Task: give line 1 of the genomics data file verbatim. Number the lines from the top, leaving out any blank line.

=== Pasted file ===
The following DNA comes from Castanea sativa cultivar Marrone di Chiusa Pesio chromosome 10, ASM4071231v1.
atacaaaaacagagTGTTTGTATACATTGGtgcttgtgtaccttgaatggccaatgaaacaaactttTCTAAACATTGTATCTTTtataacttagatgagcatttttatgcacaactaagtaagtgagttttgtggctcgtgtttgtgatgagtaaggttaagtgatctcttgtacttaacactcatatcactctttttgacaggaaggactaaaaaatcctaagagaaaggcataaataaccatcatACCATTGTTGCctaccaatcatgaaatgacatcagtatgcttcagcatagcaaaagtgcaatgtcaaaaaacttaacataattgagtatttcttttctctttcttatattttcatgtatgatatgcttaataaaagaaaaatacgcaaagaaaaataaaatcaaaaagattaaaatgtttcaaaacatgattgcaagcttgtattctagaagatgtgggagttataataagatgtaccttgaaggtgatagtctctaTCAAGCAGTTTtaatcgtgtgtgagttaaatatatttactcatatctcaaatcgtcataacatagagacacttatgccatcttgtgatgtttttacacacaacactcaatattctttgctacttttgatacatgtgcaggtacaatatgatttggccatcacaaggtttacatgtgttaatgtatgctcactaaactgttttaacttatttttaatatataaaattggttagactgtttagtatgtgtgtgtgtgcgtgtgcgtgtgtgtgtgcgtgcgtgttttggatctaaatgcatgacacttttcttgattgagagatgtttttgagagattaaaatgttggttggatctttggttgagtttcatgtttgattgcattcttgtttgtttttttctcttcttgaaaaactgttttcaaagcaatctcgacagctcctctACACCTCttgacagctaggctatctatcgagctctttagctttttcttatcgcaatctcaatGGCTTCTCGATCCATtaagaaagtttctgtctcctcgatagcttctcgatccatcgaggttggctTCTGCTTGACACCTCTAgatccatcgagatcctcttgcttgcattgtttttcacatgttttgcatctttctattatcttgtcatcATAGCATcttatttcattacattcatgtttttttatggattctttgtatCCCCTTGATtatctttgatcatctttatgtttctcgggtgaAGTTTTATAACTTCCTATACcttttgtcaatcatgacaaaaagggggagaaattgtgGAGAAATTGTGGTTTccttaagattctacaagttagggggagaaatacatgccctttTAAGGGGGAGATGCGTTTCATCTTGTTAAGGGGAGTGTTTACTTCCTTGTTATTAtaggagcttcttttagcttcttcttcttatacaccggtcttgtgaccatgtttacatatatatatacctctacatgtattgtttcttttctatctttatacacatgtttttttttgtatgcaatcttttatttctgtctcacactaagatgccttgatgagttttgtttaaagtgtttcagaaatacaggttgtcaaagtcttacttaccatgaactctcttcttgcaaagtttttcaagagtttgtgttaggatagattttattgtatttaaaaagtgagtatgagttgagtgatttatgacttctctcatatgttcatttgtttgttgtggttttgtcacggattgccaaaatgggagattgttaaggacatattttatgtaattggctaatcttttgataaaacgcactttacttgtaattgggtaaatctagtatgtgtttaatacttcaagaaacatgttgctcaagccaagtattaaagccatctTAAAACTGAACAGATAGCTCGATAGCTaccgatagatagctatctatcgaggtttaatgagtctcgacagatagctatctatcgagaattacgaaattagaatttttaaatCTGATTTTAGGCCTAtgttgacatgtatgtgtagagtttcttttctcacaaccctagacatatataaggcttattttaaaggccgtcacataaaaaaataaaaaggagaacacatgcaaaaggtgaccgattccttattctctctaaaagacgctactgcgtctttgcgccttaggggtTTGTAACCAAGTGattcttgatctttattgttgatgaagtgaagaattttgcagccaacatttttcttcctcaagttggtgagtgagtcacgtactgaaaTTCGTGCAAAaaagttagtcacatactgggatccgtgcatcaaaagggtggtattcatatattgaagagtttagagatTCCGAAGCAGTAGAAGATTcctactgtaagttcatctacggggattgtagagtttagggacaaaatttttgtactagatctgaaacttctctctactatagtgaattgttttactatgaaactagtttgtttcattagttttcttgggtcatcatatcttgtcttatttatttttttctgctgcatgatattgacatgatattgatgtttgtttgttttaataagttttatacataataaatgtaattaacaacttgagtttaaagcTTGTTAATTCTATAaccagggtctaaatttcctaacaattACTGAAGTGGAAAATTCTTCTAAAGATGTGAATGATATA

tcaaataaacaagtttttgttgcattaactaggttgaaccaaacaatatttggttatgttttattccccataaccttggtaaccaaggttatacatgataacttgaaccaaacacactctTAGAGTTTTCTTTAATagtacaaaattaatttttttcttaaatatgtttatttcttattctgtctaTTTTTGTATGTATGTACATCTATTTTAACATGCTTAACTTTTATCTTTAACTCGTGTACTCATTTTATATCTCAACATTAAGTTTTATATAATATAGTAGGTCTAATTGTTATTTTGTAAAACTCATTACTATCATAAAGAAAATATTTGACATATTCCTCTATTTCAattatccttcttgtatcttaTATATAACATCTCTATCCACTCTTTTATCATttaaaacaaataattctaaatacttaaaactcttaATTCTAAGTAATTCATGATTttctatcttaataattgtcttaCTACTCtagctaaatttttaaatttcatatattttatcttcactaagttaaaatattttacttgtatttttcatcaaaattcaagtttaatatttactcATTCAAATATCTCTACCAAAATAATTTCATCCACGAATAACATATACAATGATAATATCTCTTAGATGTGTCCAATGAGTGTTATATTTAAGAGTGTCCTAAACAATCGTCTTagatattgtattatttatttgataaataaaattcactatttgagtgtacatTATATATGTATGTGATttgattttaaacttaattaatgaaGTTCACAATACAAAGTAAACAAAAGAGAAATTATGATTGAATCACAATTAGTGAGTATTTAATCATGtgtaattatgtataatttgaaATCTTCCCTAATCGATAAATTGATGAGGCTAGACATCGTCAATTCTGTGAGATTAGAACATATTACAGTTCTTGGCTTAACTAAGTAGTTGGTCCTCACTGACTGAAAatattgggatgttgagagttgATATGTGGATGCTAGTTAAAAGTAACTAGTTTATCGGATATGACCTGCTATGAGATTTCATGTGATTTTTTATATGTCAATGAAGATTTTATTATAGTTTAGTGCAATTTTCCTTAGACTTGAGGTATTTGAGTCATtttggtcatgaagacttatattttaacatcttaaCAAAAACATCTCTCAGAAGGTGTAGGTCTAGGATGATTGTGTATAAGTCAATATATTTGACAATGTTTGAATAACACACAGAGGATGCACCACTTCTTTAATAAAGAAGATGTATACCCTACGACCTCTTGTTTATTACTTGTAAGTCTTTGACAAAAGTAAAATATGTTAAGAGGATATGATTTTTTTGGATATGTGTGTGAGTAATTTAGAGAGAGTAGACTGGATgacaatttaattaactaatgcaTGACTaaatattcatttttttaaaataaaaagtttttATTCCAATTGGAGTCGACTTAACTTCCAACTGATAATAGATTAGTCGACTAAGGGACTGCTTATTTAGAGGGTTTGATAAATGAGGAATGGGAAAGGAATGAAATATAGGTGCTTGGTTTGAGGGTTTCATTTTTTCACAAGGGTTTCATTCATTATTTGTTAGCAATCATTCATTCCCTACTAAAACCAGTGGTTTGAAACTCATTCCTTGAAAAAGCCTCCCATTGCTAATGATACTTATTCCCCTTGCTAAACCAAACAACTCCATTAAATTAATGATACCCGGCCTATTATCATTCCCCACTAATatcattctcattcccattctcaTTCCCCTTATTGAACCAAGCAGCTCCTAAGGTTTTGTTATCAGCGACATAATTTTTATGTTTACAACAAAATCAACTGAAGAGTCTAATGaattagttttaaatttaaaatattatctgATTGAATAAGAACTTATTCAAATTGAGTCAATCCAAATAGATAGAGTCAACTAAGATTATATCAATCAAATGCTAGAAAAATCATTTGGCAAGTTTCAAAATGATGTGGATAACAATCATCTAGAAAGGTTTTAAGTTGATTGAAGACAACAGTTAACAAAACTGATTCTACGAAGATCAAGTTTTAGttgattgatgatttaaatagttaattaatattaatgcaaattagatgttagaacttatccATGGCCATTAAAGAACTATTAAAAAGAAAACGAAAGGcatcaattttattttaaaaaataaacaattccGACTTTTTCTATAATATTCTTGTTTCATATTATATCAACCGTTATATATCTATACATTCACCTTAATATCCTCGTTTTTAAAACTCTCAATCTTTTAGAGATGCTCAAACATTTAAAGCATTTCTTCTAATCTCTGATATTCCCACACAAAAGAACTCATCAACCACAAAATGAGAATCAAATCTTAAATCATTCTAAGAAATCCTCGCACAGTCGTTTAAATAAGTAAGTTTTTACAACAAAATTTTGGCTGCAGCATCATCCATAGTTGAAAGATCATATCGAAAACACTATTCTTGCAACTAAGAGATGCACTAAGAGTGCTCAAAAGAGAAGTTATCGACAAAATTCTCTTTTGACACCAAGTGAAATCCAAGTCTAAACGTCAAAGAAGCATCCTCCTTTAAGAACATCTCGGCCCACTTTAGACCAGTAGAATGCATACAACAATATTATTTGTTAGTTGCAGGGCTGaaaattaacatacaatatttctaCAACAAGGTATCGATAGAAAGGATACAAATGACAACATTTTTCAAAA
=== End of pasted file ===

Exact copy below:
The following DNA comes from Castanea sativa cultivar Marrone di Chiusa Pesio chromosome 10, ASM4071231v1.